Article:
I am referring to what type of investor you are. I am sure that if you have been investing for a few years, your style has probably changed. Most investors' styles have, since they now realize that not everything goes up and stays up. They have seen that gravity works on investments, too, and what goes up will come back down!
I have found that there are three types of investors; I refer to them as the three faces of investing. The first type that most of us are familiar with is the "stock jockey." I am sure you have run across this group. Stock jockeys (or "stock junkies") were quite prevalent prior to the recent major drop in the stock market. They have a unique profile. They can quote you the profit-to-earning ration ("P/E") of almost every stock on the New York Stock Exchange. They have subscriptions to The Wall Street Journal and other financial services, and watch the stock reports on TV all day long. They are usually thrill-seekers and love to take major risks, even though they think there is no risk in what they are doing. To them, the sky is the limit; they love to "bet the house" (which a lot of them did, and "lost the house," too!)
Stock jockeys have investment goals that are quite easy to see. They are out to beat the pros, impress their friends, and win every time. It's simple, and to the point. I run across stock jockeys all the time, and all that I can offer are my condolences! They do not want any help. Their minds are usually made up, so they do not want any additional facts that may confuse them. Sound familiar? Have you run across some of these? Right now, they are a dying breed, but trust me - they will be back.
The second type of investor is what I refer to as the "Orman and Givens admirer." They are usually walking around with a book from their idol tucked under their arm. This type of investor reads and watches everything his or her financial gurus have to say. Every time the gurus are on Oprah, the investor tapes the show and memorizes it word for word. If Suze doesn't say it, it isn't worth looking at; that is this type of investor's mantra.
Their investment goal is to beat the market and seek rewards without any risk. It's not a bad goal - if it works! What can I offer them? Some Oprah re-runs and a shoulder to cry on! That's about all!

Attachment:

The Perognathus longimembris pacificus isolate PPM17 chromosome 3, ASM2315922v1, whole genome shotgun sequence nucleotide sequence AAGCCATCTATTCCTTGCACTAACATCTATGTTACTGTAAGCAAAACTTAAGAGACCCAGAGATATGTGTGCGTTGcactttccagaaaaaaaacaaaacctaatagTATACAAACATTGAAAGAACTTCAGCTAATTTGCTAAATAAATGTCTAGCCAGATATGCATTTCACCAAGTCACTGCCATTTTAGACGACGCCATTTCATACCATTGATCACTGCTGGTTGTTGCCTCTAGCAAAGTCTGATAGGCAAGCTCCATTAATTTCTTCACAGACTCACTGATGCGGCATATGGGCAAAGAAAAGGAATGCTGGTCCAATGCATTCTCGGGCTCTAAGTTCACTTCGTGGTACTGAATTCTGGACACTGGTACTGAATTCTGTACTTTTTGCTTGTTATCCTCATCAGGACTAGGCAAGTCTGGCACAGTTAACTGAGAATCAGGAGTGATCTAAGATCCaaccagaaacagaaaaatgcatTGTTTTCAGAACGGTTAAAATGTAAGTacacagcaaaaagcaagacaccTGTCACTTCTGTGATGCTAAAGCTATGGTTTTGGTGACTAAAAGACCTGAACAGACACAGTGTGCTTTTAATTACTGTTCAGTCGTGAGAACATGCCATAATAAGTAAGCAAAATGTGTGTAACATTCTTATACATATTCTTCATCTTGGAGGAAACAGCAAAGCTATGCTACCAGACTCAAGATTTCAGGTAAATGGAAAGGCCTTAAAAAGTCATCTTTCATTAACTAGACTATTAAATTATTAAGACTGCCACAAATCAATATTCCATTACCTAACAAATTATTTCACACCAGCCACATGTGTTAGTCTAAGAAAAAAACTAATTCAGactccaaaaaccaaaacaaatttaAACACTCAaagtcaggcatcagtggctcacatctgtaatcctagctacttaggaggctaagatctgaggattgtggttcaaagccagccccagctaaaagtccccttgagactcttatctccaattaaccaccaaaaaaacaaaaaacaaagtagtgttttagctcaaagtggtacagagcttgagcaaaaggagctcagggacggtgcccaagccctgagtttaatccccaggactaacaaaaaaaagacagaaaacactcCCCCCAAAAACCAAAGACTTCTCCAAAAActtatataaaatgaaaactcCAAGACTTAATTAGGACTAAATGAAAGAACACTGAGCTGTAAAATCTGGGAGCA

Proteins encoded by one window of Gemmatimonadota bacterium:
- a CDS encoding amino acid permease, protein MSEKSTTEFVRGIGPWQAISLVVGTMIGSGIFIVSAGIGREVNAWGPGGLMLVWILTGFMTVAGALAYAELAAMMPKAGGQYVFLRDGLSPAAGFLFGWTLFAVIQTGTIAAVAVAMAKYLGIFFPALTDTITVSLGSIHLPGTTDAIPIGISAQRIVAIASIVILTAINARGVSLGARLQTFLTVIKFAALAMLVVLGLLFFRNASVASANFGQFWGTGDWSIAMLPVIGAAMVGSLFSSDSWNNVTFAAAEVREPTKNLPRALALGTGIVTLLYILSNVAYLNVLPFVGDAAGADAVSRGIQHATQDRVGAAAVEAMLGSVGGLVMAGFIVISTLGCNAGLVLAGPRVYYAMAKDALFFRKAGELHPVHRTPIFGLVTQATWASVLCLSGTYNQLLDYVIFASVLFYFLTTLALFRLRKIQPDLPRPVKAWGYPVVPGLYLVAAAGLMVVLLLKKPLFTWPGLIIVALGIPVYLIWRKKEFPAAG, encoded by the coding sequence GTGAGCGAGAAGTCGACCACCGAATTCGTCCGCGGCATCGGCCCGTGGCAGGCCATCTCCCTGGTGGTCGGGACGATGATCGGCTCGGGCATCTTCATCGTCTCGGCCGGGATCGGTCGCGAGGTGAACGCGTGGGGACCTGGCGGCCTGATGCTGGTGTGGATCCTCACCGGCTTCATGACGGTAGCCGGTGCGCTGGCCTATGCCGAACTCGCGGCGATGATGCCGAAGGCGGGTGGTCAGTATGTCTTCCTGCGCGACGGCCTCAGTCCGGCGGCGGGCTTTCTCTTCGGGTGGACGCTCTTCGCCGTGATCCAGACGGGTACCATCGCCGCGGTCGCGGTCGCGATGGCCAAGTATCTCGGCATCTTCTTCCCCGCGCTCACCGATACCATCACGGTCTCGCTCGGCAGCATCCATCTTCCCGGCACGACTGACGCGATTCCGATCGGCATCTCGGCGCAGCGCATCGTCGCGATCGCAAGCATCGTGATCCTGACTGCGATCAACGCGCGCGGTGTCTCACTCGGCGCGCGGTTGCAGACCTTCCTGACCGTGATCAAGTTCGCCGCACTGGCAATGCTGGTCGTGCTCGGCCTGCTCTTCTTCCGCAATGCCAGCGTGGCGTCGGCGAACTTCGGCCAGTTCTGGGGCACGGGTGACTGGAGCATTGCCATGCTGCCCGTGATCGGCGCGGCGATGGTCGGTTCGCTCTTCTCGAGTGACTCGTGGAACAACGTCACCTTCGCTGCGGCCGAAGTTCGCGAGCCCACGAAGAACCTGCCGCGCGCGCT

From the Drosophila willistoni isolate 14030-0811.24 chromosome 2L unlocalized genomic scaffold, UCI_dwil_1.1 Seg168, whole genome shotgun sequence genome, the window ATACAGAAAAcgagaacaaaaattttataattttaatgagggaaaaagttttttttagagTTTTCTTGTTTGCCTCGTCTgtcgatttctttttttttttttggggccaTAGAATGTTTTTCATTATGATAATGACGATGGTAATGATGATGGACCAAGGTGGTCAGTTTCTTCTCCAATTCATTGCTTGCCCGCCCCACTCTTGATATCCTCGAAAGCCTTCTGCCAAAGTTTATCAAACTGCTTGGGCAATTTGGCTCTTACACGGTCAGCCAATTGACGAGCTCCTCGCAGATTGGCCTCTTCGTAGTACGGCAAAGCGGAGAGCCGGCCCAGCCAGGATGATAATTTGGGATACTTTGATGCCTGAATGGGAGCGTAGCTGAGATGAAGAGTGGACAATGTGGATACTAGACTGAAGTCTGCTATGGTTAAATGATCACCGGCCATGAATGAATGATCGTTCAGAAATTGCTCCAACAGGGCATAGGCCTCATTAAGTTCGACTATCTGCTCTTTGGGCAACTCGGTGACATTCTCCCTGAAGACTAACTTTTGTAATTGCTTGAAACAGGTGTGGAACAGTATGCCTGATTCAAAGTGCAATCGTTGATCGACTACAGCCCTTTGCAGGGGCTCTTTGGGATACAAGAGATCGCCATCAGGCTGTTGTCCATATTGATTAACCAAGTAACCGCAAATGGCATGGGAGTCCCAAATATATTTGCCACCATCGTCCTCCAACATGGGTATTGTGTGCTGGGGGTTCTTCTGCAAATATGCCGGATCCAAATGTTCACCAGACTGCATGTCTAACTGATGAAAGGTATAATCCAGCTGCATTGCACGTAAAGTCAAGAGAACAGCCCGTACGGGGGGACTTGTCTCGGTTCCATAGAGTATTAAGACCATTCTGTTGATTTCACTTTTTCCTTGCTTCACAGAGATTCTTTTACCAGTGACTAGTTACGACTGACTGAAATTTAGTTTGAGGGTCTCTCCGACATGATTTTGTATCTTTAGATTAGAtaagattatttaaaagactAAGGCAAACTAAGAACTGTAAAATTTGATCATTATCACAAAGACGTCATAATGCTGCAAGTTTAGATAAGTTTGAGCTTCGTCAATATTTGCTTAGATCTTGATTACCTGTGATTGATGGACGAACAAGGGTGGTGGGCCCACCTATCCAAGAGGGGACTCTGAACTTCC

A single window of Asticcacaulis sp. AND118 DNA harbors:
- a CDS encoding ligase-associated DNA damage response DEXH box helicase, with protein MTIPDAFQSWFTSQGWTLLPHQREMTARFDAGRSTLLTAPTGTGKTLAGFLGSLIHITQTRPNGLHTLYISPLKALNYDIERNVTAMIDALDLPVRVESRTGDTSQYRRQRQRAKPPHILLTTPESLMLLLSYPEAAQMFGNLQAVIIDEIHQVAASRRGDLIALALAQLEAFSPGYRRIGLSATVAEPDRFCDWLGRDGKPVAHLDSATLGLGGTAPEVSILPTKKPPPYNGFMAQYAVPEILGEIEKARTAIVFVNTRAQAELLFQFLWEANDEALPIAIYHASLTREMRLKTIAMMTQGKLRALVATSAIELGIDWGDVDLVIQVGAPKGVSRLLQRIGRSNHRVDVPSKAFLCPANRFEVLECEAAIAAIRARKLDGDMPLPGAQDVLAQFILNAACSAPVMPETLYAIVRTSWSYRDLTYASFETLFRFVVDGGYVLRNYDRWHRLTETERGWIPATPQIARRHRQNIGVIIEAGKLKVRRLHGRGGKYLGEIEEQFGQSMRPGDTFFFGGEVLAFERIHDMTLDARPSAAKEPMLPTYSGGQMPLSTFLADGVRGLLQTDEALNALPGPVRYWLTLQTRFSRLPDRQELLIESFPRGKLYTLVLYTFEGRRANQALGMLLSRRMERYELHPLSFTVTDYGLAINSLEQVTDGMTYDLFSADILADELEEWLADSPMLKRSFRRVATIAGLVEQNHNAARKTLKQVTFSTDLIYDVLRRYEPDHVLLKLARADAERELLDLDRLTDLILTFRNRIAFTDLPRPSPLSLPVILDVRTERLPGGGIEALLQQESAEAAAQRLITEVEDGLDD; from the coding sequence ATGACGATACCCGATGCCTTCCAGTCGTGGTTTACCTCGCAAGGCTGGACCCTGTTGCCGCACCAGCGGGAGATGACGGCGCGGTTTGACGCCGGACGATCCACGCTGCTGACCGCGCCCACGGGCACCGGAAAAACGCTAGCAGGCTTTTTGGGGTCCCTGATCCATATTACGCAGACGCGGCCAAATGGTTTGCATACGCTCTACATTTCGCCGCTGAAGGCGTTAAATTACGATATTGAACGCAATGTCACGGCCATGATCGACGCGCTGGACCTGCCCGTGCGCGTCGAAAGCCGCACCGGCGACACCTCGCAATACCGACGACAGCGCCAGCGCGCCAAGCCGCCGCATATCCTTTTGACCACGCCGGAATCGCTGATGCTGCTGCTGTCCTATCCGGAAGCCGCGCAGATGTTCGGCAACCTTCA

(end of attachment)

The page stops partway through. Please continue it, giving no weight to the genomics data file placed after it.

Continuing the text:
The third group is also unique. Its members understand that a person can win or lose in the market. They try to go into everything with their eyes wide open and get as many facts as they can, and also understand that there are no guarantees. They are looking for steady growth and want to preserve their capital. I call this group "wise investors." They seek as much information as they can get from reliable sources, and weigh it all before they make any investments. They realize that this is a "marathon, not a sprint." Long-term growth is far better than short-term gain. To these people, I say, "good for you!" and things will be good for them.
You have now seen my three faces of investing, or types of investors. I am sure that you can identify some of your friends in each of these groups - and it is probably easy and fun to do, too!
The next part of this little quiz is a little tricky. I want you to be honest with yourself. I want you to pick the type of investor you are: a stock jockey; an Orman and Givens admirer; or a wise investor. Which is it - one, two or three? If you feel you are either a one or two, maybe it is time to re-evaluate your portfolio, and your focus. It is never too late to change. Seek competent help and review your portfolio and your goals.
If you feel you are a wise investor, good for you. I hope it is an honest evaluation and that you truly fall into that category. If you do not end up in any category, maybe it is because you are still sitting on the sidelines waiting for the "right" time to get into the market. Maybe you need to rethink the meaning of the word "right."
The "best" time is now; don't just sit there and watch the world pass you by!
Stanley Greenfield, RHU
1829 Green Heron Court
Jacksonville Beach, Florida 32250
fax: (904) 247-1266
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